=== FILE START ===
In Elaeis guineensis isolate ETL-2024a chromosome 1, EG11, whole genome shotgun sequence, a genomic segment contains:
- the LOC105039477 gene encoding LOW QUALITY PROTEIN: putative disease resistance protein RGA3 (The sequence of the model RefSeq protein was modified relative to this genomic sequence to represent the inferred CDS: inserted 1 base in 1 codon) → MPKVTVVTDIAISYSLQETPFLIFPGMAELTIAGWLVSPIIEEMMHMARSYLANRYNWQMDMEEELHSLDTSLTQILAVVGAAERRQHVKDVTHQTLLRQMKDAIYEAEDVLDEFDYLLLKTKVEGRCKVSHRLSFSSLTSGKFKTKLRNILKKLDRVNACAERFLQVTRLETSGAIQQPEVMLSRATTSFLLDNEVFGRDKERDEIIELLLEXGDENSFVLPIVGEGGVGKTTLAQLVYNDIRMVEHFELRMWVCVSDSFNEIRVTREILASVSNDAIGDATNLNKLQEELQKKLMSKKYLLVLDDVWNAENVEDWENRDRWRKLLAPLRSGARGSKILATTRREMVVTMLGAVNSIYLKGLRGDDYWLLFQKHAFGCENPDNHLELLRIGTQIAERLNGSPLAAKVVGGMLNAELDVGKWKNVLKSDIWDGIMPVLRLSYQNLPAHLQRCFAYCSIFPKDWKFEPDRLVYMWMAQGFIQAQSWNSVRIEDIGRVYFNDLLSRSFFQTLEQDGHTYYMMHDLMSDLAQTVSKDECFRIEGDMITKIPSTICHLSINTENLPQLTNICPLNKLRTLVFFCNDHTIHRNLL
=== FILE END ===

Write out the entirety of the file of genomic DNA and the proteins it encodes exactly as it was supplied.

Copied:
In Elaeis guineensis isolate ETL-2024a chromosome 1, EG11, whole genome shotgun sequence, a genomic segment contains:
- the LOC105039477 gene encoding LOW QUALITY PROTEIN: putative disease resistance protein RGA3 (The sequence of the model RefSeq protein was modified relative to this genomic sequence to represent the inferred CDS: inserted 1 base in 1 codon) → MPKVTVVTDIAISYSLQETPFLIFPGMAELTIAGWLVSPIIEEMMHMARSYLANRYNWQMDMEEELHSLDTSLTQILAVVGAAERRQHVKDVTHQTLLRQMKDAIYEAEDVLDEFDYLLLKTKVEGRCKVSHRLSFSSLTSGKFKTKLRNILKKLDRVNACAERFLQVTRLETSGAIQQPEVMLSRATTSFLLDNEVFGRDKERDEIIELLLEXGDENSFVLPIVGEGGVGKTTLAQLVYNDIRMVEHFELRMWVCVSDSFNEIRVTREILASVSNDAIGDATNLNKLQEELQKKLMSKKYLLVLDDVWNAENVEDWENRDRWRKLLAPLRSGARGSKILATTRREMVVTMLGAVNSIYLKGLRGDDYWLLFQKHAFGCENPDNHLELLRIGTQIAERLNGSPLAAKVVGGMLNAELDVGKWKNVLKSDIWDGIMPVLRLSYQNLPAHLQRCFAYCSIFPKDWKFEPDRLVYMWMAQGFIQAQSWNSVRIEDIGRVYFNDLLSRSFFQTLEQDGHTYYMMHDLMSDLAQTVSKDECFRIEGDMITKIPSTICHLSINTENLPQLTNICPLNKLRTLVFFCNDHTIHRNLL